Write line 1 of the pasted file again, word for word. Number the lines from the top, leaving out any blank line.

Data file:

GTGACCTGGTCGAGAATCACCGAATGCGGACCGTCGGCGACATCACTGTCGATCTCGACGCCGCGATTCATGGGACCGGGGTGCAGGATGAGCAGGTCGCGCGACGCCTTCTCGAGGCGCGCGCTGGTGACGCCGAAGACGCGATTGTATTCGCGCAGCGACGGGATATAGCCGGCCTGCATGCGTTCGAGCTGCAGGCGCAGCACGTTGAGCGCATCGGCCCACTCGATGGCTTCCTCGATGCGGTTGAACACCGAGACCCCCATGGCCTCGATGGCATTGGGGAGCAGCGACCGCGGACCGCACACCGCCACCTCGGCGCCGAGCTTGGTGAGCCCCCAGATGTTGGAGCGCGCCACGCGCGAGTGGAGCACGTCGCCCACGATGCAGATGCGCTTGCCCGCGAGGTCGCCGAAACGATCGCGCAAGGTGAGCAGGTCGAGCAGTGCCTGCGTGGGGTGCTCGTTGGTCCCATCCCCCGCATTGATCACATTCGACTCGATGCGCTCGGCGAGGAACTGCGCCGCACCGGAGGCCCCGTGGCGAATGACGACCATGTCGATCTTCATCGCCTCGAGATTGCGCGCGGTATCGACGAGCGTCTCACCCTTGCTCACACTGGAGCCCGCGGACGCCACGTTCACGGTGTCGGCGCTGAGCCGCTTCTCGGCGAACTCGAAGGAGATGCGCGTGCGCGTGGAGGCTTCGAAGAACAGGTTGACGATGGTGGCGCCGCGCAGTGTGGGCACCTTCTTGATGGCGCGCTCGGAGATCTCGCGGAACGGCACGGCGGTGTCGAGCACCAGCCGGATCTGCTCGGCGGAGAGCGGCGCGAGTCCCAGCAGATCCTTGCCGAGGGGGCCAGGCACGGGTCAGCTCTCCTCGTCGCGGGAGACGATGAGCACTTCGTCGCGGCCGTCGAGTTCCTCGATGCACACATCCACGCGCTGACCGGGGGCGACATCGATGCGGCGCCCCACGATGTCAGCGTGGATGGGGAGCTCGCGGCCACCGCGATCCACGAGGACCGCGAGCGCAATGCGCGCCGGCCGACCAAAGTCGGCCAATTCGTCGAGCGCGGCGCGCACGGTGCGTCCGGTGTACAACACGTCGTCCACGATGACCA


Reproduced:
GTGACCTGGTCGAGAATCACCGAATGCGGACCGTCGGCGACATCACTGTCGATCTCGACGCCGCGATTCATGGGACCGGGGTGCAGGATGAGCAGGTCGCGCGACGCCTTCTCGAGGCGCGCGCTGGTGACGCCGAAGACGCGATTGTATTCGCGCAGCGACGGGATATAGCCGGCCTGCATGCGTTCGAGCTGCAGGCGCAGCACGTTGAGCGCATCGGCCCACTCGATGGCTTCCTCGATGCGGTTGAACACCGAGACCCCCATGGCCTCGATGGCATTGGGGAGCAGCGACCGCGGACCGCACACCGCCACCTCGGCGCCGAGCTTGGTGAGCCCCCAGATGTTGGAGCGCGCCACGCGCGAGTGGAGCACGTCGCCCACGATGCAGATGCGCTTGCCCGCGAGGTCGCCGAAACGATCGCGCAAGGTGAGCAGGTCGAGCAGTGCCTGCGTGGGGTGCTCGTTGGTCCCATCCCCCGCATTGATCACATTCGACTCGATGCGCTCGGCGAGGAACTGCGCCGCACCGGAGGCCCCGTGGCGAATGACGACCATGTCGATCTTCATCGCCTCGAGATTGCGCGCGGTATCGACGAGCGTCTCACCCTTGCTCACACTGGAGCCCGCGGACGCCACGTTCACGGTGTCGGCGCTGAGCCGCTTCTCGGCGAACTCGAAGGAGATGCGCGTGCGCGTGGAGGCTTCGAAGAACAGGTTGACGATGGTGGCGCCGCGCAGTGTGGGCACCTTCTTGATGGCGCGCTCGGAGATCTCGCGGAACGGCACGGCGGTGTCGAGCACCAGCCGGATCTGCTCGGCGGAGAGCGGCGCGAGTCCCAGCAGATCCTTGCCGAGGGGGCCAGGCACGGGTCAGCTCTCCTCGTCGCGGGAGACGATGAGCACTTCGTCGCGGCCGTCGAGTTCCTCGATGCACACATCCACGCGCTGACCGGGGGCGACATCGATGCGGCGCCCCACGATGTCAGCGTGGATGGGGAGCTCGCGGCCACCGCGATCCACGAGGACCGCGAGCGCAATGCGCGCCGGCCGACCAAAGTCGGCCAATTCGTCGAGCGCGGCGCGCACGGTGCGTCCGGTGTACAACACGTCGTCCACGATGACCA